In defense of t(w)een trick-or-treaters

by DaniGirl on October 30, 2014 · 8 comments

in Mothering without a licence

Oh hypocrisy, thy name is mother. If parenting has taught me anything, it’s that any righteous judgement I make will promptly or eventually come back to bite me on the ass.

Once upon a year or two ago, I was firmly of the opinion that trick-or-treating was and should remain the domain of young children. The wee-est Harry Potters and Disney Princesses always got an extra treat on my porch, while roving bands of half-costumed teens got whatever my kids had rejected as unsavoury from their own sacks, and maybe a barely concealed scowl as well. Trick or treaters are supposed to be little kids, right?

In which the evil Lord Vader protects the innocent Frog Prince and half-Batmanned Bruce Wayne from the evil Mamarazzi

And then two things happened. First, my elementary school aged son started shaving, sprouted past five and a half feet tall and had his voice drop an octave or two. Second, I read this lovely article in the Huff Post (no, that’s not actually an oxymoron) called What You Need to Know About 6-Foot Trick-or-Treaters. It’s a sweet and insightful article, and you should read the whole thing now, because I’m about to totally spoil it for you by cutting and pasting my favourite bit, the conclusion:

That night I was reminded that parents are not the only ones who regret the passing years. A year earlier, for the first time, my son gave out candy instead of trick-or-treating. It was an OK experience, but not worth repeating. It’s much more fun to go trick-or-treating with a bunch of guys and if the neighbors are grumpy, it’s easier to laugh things off when you’re in a crowd.

So here’s what I can pass on, if you don’t have your own 15-year-old boy.

When a crowd of under-costumed teens shows up on your doorstep, welcome them. It’s a big group because they find strength in numbers. They’re not wearing costumes because they didn’t realize that they’d want to go — nor how badly.

Give them big bars. Don’t tell them they’re too old. They already know that.

Let them pretend it just isn’t so.

I think this is both lovely and 100% true. We’ve been having discussions for the last year or two about how old is too old, and even last Halloween I thought maybe twelve years old might be our family threshold. I’m rethinking that now, though. If the boys want to keep trick or treating for a few more years, I’m not going to stop them.

Not least because then I’d have to buy my own candy stash! šŸ˜‰

What do you think, bloggy peeps? Should there be an upper age limit on trick or treating?


{ 7 comments… read them below or add one }

1 Sara October 30, 2014 at 6:49 am

I’m okay with any age group showing up at my door as long as they are polite.

I went out Trick-or-Treating until I moved out of my parents house.

The only time that anyone got grief was if they were being rude and misbehaving.

I’m for all age groups. Plus this year, I get my own candy as the baby is only 6 months. šŸ™‚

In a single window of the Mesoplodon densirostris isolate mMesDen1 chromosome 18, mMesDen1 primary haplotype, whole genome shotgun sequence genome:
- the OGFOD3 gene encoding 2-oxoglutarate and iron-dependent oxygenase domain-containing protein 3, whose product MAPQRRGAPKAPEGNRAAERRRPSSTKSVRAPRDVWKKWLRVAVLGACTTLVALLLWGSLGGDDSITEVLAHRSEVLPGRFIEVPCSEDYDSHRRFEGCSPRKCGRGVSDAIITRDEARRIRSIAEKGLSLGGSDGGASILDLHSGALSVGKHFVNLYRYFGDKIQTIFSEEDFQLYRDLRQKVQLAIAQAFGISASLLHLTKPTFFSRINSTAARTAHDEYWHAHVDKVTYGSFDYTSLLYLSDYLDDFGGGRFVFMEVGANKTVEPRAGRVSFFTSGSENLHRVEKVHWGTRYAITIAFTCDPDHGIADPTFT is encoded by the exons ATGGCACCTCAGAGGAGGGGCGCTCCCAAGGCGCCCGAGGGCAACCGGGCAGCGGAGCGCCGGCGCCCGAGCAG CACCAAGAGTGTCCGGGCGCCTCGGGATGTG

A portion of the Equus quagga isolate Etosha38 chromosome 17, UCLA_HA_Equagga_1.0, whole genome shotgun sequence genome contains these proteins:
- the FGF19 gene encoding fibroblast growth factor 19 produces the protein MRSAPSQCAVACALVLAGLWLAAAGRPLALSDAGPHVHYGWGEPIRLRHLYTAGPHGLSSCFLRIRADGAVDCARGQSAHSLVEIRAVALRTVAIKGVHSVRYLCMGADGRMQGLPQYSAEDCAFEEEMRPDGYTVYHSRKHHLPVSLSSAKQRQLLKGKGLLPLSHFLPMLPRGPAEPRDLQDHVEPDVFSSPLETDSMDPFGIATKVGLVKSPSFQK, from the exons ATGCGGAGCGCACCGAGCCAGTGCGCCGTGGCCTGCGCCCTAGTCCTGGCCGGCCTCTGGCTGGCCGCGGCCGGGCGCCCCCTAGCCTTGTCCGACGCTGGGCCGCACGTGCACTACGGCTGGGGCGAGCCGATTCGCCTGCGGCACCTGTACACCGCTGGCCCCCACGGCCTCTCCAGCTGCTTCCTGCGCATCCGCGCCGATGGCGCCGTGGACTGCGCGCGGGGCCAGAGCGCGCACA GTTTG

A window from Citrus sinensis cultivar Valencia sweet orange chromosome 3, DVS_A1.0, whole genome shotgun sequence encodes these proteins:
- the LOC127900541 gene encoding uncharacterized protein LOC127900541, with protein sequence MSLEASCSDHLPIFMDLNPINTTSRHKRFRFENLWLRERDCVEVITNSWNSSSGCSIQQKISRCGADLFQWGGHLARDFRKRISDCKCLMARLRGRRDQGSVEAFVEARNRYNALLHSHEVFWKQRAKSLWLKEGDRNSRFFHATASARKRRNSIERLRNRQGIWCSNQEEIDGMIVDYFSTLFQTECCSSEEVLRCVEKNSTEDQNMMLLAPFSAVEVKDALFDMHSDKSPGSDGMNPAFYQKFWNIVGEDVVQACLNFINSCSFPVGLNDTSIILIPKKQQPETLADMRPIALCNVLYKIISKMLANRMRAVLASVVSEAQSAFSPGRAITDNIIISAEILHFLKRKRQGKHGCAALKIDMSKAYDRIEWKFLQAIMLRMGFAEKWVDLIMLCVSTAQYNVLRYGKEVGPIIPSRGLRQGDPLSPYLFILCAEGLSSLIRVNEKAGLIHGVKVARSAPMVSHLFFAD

2 Lynn October 30, 2014 at 7:23 am

Aw, I totally teared up reading that Huff Post excerpt. MY BABIES. Our oldest is 11 1/2 and we’ve started to wonder too how long the trick or treat will continue, but there was no question in his mind he’d be going out this year, and I’m guessing next year is a shoo in, too. I used to feel the same as you – Halloween is for the wee ones! – but now I look at the older kids with fondness. As long as they don’t come ringing my doorbell past 8pm. šŸ™‚

3 smothermother October 30, 2014 at 7:49 am

I was always of the notion that as long as they are dressed up, they will get something from me. But that Huff Post excerpt has changed my mind and made me a little teary-eyed as well. Who am I to spoil some good clean fun for kids of any age. This year I will happily give out to any kid that comes to my door, unbegrudgingly. As long as they are polite and friendly. And not pushing the little ones out of the way to get to the door. And not past 8pm. šŸ™‚

4 Sara October 30, 2014 at 8:52 am

The fact that you even have to debate this right now is blowing my mind. I swear you were just posting cute little photos of the boys in their snuggly critter costumes!

I actually like having the older kids at my door… the majority of them are polite and say trick-or-treat and Happy Halloween in unison! If it weren’t for them, I would be left with too much candy for myself! I say… if they want to, let them.

5 TD October 30, 2014 at 11:53 am

My daughter is in grade 8, and thinks this is probably the last year she will go out, but who knows.

At the door, I figure anyone who has put together some sort of costume, has made an effort, so I give them treats. Maybe I would feel different if I was getting a ton of kids, but I have never gotten over 50 in either neighbourhood I have lived in.

6 Sarah McCormack October 31, 2014 at 9:15 am

love seeing the teens at our door, but in costume! just a mask/hat/ funny glasses…….. SOME-THING!!!!

7 Mary @ Parenthood October 31, 2014 at 1:12 pm

I went trick or treating for the first time in grade nine. Finally quit in university (but I was going with my kid sister who was too shy to go by herself). I’ll give out candy to anyone who shows up, but I think costumes should be mandatory. It takes very little effort to put on a basic costume

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